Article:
Over and over again, I am astonished at the levels of physical exertion to which I am able to push myself. Admittedly, I've harbored the deeply buried and shameful idea that being a diabetic makes me more brittle than a non-diabetic. I am proving to myself that this is wrong.
Which, of course, is staggeringly life-changing. Though I've always believed that I should be just as physically capable as a non-diabetic, I never thought I actually was. Since the beginning of my training in January, noticeable changes have been appearing in my physicality, performance, and appearance. This is truly an achievement for both myself and diabetics everywhere; to know that the condition does not have to dictate your abilities. Attitude and discipline are everything.
This past week or so was intense. As my climbing technique, strength and stamina are all increasing and developing steadily, I conquered my most challenging climbs ever at the rock gym; a couple of 5.9's a few times and one 5.10! I'm not at all solidly on that level yet, though, because even some 5.7's challenge me. I am hoping to master 5.9's very solidly within the next couple of months so that I can learn to sport lead, a much more demanding and dangerous style of rock climbing.
To feel my body changing is very exciting, and it's almost at a rate too fast for my consciousness and awareness to maintain. When I am up on the rock wall, my muscles feel much stronger than I can ever remember, and I'm moving in ways I don't fully understand. My creativity in climbing movements is surprising me, and it's encouraging to feel myself improving in my skill and ability. Needless to say, I'm still in the honeymoon phase of my physical training.
This last weekend was perhaps my most physically demanding of all. I managed to do a 7-mile hike over very rocky terrain with a 44-lb. pack (approximately 32% of my body weight) that lasted about 4 hours. Three days later, and my gluteus maximus is hurting so very, very good. Buns of Steel's got nothin' on that hike.
The hiking crew and I, far left. I'm the dipstick with the massive pack.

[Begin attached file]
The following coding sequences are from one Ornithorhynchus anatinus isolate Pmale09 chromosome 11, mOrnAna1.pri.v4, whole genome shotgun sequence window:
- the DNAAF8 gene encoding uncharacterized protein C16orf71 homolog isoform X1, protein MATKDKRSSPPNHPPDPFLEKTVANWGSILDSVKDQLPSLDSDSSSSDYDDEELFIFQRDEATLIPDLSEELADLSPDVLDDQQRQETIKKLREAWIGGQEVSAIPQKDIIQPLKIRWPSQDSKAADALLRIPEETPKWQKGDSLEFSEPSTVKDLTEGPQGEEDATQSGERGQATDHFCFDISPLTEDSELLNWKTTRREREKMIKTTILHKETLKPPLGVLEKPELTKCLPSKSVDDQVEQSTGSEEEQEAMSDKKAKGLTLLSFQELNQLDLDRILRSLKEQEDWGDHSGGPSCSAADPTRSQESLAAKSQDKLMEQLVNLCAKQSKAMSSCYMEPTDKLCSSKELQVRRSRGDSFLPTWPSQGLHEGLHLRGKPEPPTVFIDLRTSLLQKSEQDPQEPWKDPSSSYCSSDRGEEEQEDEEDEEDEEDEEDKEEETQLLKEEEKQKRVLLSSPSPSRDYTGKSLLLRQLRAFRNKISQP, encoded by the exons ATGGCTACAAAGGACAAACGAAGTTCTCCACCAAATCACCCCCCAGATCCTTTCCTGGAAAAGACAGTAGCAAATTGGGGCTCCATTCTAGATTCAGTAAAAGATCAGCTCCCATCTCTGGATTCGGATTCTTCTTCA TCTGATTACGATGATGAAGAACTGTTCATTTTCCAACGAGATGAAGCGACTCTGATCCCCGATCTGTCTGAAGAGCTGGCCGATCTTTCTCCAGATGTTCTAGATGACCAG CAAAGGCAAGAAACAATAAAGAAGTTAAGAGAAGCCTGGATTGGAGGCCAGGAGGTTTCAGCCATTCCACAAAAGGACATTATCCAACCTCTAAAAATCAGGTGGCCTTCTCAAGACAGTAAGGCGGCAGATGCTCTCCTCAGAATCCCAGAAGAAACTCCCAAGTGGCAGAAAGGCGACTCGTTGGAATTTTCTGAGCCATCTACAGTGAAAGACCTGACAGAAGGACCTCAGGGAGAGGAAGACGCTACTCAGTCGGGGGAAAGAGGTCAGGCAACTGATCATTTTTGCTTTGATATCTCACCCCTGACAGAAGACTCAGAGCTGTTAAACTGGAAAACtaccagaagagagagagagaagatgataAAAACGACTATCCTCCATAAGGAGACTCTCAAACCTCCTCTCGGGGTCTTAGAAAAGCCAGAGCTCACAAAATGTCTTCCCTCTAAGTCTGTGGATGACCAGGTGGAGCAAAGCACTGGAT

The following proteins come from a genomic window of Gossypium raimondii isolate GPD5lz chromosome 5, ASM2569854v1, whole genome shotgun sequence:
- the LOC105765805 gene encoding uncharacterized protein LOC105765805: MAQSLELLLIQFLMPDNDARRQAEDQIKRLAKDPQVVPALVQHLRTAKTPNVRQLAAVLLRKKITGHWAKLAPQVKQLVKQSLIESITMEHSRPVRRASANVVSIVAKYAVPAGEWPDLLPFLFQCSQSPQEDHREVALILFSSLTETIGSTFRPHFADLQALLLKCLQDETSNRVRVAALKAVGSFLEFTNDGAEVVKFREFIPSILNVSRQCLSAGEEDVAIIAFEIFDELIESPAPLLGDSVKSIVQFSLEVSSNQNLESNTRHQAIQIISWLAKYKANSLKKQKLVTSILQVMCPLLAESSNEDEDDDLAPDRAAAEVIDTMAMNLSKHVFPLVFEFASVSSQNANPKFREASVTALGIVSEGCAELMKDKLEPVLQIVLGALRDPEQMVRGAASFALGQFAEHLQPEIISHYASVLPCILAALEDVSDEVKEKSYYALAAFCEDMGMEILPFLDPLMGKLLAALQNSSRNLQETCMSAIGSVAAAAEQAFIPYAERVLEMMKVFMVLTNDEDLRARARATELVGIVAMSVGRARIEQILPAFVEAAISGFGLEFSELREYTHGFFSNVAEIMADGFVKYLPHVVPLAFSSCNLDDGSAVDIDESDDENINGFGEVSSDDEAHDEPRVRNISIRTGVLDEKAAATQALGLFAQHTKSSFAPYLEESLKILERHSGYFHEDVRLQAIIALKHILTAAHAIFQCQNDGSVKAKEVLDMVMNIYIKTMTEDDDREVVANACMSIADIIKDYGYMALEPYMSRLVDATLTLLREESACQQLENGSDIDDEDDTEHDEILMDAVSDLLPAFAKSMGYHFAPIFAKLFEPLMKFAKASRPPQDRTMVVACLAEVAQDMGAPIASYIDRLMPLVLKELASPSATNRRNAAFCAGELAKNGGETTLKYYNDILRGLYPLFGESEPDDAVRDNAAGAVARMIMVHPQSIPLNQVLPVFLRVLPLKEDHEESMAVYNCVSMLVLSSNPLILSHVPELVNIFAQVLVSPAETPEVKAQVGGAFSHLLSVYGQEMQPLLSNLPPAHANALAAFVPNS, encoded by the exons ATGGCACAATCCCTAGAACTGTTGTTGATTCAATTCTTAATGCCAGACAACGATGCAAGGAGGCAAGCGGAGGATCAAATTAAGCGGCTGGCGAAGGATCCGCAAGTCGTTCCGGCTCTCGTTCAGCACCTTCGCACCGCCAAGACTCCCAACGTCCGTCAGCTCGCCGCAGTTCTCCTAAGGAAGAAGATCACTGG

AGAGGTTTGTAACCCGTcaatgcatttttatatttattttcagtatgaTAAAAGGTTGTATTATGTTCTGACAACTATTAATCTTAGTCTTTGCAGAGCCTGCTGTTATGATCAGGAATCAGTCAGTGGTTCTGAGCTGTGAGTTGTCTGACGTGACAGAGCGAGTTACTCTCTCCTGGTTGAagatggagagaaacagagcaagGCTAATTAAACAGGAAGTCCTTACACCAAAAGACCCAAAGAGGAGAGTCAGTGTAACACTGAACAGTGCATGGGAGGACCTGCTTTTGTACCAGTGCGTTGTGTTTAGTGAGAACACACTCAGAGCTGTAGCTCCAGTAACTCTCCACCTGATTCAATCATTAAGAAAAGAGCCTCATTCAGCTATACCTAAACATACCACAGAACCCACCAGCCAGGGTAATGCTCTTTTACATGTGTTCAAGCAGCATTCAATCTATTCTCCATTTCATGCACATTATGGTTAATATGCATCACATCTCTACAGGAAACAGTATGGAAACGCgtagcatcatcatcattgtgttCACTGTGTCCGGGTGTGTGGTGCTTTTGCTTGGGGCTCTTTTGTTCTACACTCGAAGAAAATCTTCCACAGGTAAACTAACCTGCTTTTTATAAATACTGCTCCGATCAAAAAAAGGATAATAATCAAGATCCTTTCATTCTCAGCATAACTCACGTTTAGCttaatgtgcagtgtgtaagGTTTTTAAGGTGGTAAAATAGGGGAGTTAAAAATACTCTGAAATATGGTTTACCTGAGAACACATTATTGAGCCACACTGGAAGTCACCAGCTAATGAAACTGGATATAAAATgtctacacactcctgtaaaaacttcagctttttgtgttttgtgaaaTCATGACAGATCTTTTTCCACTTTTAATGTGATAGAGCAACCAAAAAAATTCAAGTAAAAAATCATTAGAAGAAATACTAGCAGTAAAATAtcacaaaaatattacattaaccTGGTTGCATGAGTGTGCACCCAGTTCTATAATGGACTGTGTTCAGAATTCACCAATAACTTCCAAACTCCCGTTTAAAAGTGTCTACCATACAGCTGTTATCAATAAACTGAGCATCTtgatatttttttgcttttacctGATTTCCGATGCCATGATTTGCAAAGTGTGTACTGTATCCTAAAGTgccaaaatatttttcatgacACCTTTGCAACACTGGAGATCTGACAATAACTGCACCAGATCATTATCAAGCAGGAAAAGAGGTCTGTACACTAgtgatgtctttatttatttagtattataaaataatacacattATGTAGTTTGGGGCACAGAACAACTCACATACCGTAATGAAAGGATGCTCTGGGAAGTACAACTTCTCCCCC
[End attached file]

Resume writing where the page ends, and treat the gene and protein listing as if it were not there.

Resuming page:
If that weren't tortuous enough, I just had to go climbing at the rock gym immediately afterward to bag those tough aforementioned climbs. Whoo dillay! I am hurtin' from my ankles, to my calves and things, to my back, shoulders, forearms, and everywhere in between. I need some aspirin, a massage, and perhaps a punch in the face for having lost my mind. Does anyone know a good masseuse/ dojo/ pharmacy?
Truth be told, I loved every minute of the grueling agony of physical exhaustion, and I had even more energy left over. In fact, I wanted to push myself further, but enough is enough! There is always time for more masochism later...
Since that hike, my blood sugar has practically resolved itself. In the graph, take a look at the last third of the readings. Those are my blood sugar results since the hike and following climbs. It may not be easy to see, but my blood sugar finds a much tighter range, with one high reading of 285.
This is a breakthrough in my understanding of how exercise affects my metabolism, and I'm excited for the good news. Also, I blasted through all of my emergency sugar while on the hike, so I can't be too careful about that. I'd rather carry too much than too little, and that's a lesson I don't ever want to have to learn the hard way.
Lastly, I will be doing a late winter climb of Mount Washington come March. Weather conditions ought to be crushingly cold and windy, perhaps below zero and >40 mph winds. I can't wait! What a great opportunity for me to get some instruction and experience with snow travel, crampons, ice axes, and self-arrest. Also, I'll be anxious to see how my glucometer and insulin will fare in such harsh conditions. I'd rather make some mistakes and learn from them on Mt Washington than Mt Rainier.
Donate to Climb for the Cure!
Help me raise money for diabetes research! For every foot of Mount Rainier, donate one-thousandth of a cent! ($14.41). To donate, click on the link above or send me an email at ClimbfortheCure@gmail.com. After expedition costs, all funds will be allocated to the American Diabetes Association. If you represent a private or a public sponsor, or if you are also wishing to make a donation, send me an email with the subject line SPONSORSHIP. Your help will get me to the top of Mt Rainier! Thank you, and wish me luck with my journey!